In 1997, Don DeLillo, the author of seventeen novels, published what many consider his masterpiece, Underworld. It was a prophetic book in many ways, especially with its focus on the World Trade Towers and the way the book's cover, front and back, pictured the towers shrouded in smoke or clouds with what seemed like a large bird approaching it at its upper floors. That the front cover had a positive image and the rear a negative one with the light and dark inverted gave it a ghostly look that was haunting. I remember when I first saw the book, I wondered if the photograph was showing a plane or a bird approaching the north tower near what looked like twenty or so floors from the top. I concluded it was probably a bird, but four years later reality entered the picture with a plane exploding into the side of the building twenty or so floors from the top.
The photo is ambiguous but eerily suggestive, especially in retrospect. Below the towers we see a cross atop the local church seemingly holding the towers together, as if to announce the future of the new Crusade against Islam, or perhaps the connection between God and Mammon, or maybe a reminder that "you cannot serve God and mammon." Who knows?
No one seeing it now could avoid thinking of the attacks of September 11, 2001. And reading the words of the character Brian, who is in the waste management business, one realizes why the cover photos were an appropriate choice and how they captured DeLillo's story and the terrible future. Fresh kills and burials. Waste. The underworld. Brian thinks as he stands atop the mountains of waste at the Fresh Kills landfill on Staten Island and looks at the Twin Towers across the harbor: "The towers of the World Trade Center were visible in the distance and he sensed a poetic balance between that idea and this one." Does Brian know that soon nearly three thousand people will be wasted there? And that his twinning of the towers with waste would soon take on the creepiest of meanings. "The wind carried the stink across the kill."
Ezra Pound once said that artists are the antennae of the race. He seemed to be speaking of DeLillo, among others. Can artists intuit the future? Did DeLillo realize the fate of the Twin Towers? How?
When I read Underworld, I was struck by its uncanny brilliance. This was in 1998. I recommended it to everyone I knew. No one would read it. It was too long - 827 pages - and maybe something closer to the bone dissuaded them, as if its title was announcing dread and death and they preferred smiley faces. Then, after the attacks of September 11, 2001, I again recommended it. No one took my suggestion to read it. Perhaps then it wasn't the length but its eerie insights. Its prescience. Its weirdness. Its references to the Twin Towers, terrorists, the view of the Towers from the Fresh Kills landfill where the debris from the attack was in fact later taken and laid to waste as fast as possible to avoid inspection, buried, the reference to germs and the fear of them, the need to wash your hands over and over, the traumatic looping of images on television, so much repetition, such frantic sex, loss of faith, nuclear dread, etc. The book was capacious and captivating and unnerving.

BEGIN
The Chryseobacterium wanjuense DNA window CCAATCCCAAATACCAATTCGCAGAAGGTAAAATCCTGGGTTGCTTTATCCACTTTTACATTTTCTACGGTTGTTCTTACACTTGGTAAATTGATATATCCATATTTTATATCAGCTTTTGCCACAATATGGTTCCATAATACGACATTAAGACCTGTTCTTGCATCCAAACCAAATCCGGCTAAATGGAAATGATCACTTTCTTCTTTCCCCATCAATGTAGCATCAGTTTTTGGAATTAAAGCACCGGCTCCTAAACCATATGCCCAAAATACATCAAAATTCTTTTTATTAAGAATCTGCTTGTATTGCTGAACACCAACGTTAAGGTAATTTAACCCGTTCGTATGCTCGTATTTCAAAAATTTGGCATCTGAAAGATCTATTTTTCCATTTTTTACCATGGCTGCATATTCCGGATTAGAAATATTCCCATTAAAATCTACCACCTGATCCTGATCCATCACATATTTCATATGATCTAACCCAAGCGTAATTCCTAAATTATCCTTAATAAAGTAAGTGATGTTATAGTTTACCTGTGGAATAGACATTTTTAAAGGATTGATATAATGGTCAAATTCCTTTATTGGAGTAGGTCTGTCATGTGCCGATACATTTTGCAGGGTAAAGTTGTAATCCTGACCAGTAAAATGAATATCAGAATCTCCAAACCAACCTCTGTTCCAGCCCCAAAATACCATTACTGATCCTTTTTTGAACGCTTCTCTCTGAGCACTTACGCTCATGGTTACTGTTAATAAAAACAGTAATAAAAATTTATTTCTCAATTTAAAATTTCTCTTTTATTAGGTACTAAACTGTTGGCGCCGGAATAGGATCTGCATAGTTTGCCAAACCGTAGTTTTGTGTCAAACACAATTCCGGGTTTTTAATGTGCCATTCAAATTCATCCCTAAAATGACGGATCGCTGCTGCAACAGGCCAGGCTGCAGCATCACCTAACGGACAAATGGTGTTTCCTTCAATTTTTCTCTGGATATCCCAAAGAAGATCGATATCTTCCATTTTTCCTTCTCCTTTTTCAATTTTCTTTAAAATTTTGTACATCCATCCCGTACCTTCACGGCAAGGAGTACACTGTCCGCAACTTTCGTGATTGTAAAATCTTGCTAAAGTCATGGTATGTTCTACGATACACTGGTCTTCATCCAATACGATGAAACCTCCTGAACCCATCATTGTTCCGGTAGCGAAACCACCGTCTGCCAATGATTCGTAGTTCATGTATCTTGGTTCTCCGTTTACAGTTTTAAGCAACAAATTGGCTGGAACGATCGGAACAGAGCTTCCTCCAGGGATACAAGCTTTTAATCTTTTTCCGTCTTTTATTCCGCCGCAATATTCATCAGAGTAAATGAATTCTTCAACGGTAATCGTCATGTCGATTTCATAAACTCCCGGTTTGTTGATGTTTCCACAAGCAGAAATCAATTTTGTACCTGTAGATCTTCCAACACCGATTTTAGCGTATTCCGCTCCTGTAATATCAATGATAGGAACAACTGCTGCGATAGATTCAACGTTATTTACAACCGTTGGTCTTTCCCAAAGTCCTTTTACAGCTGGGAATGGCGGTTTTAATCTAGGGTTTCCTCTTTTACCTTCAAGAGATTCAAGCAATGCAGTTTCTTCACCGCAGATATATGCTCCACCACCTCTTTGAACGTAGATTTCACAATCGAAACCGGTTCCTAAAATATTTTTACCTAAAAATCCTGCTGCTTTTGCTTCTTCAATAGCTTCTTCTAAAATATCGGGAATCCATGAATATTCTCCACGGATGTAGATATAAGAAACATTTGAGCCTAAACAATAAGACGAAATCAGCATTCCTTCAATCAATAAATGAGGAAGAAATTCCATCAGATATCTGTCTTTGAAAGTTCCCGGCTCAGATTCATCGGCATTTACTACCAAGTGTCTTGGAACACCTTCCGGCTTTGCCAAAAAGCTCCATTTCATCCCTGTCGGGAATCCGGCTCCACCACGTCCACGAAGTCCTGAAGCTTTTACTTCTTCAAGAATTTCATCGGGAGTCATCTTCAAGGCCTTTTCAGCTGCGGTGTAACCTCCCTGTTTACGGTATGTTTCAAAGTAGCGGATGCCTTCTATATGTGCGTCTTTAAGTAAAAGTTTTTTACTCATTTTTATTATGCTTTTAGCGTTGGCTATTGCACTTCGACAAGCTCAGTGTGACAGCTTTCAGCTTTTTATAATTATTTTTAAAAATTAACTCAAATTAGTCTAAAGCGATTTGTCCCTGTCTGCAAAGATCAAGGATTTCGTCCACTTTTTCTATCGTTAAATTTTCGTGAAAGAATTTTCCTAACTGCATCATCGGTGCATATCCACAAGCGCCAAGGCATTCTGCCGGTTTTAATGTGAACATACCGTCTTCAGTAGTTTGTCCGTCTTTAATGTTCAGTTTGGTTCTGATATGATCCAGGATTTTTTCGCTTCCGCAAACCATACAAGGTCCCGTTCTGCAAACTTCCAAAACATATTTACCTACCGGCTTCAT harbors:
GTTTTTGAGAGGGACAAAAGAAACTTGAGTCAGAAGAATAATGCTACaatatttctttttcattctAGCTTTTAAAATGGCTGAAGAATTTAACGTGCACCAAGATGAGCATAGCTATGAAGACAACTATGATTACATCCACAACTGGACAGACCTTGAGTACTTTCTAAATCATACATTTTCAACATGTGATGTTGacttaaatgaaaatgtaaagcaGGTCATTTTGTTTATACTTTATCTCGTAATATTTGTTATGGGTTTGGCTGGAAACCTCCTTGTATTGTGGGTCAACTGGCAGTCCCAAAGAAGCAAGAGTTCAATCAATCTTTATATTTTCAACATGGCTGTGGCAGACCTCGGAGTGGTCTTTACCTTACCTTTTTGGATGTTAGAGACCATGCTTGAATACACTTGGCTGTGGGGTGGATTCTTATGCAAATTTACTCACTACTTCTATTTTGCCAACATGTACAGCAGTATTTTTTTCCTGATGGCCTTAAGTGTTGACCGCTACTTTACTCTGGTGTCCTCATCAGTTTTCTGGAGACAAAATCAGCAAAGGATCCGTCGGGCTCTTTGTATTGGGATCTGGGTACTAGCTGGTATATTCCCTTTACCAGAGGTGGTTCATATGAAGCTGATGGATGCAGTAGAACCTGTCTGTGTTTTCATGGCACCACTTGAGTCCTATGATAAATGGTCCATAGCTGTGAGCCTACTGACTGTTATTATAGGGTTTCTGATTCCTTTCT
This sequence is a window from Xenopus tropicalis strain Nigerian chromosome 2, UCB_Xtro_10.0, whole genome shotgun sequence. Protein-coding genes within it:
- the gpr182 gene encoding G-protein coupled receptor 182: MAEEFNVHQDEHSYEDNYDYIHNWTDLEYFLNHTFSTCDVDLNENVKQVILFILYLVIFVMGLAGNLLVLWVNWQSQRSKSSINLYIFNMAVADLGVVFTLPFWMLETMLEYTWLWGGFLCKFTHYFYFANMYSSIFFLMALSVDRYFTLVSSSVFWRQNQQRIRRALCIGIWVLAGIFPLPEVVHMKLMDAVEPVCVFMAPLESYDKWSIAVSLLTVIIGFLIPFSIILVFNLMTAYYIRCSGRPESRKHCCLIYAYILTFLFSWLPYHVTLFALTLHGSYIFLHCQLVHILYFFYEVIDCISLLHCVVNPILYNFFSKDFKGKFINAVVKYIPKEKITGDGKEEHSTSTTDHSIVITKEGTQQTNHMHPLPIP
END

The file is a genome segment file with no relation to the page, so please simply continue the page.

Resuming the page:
"What's your argument?" one character asks another.
"You asked, so I'll tell you. That the biggest secrets are staring us straight in the face and we don't see a thing."
Or don't want to.
What are those open secrets now?
DeLillo's latest book is The Silence, which is called a novel but is really a long short story or a novella. But the categories don't matter. It's a meditation in words on silence, death, technology, and loss, always the heart of the matter and DeLillo's core themes. It is very short - 117 pages of big print. All the characters talk gibberish, inanities that cut to the bone. It's hard to know whether to laugh or cry when hearing them talk. Yet much of their talk is frightening because it is the way people do talk to each other. The sounds of silence. What did you say? What? What did you say? I don't remember, I was texting.
And like Underworld, whose first 150 pages are devoted to the first nationally televised baseball game played on October 3, 1951 at New York's Polo Grounds that ended with a ninth inning home run by the Giants' Bobby Thompson that came to be called "the shot heard round the world," The Silence centers around a group of five people gathering in 2022 to watch the Superbowl on a superscreen TV in a Manhattan apartment.
Sport: from old French, desporter, to divert; literally, to carry away. From what? To where?
"Filling time. Being boring. Living life," says Tessa to Jim who are on a plane returning from France. Jim is fixated on the screen in front of him that is flashing the plane's altitude, the temperature, time to destination. Tessa is writing in a small notebook her memories of what they saw on their trip so that in the years to come she may realize what she had missed, "something I don't see right now." Both killing time. Jim jabbers on about nothing, but he "wasn't listening to what he was saying because he knew it was stale air."
(Note: You can view every article as one long page if you sign up as an Advocate Member, or higher).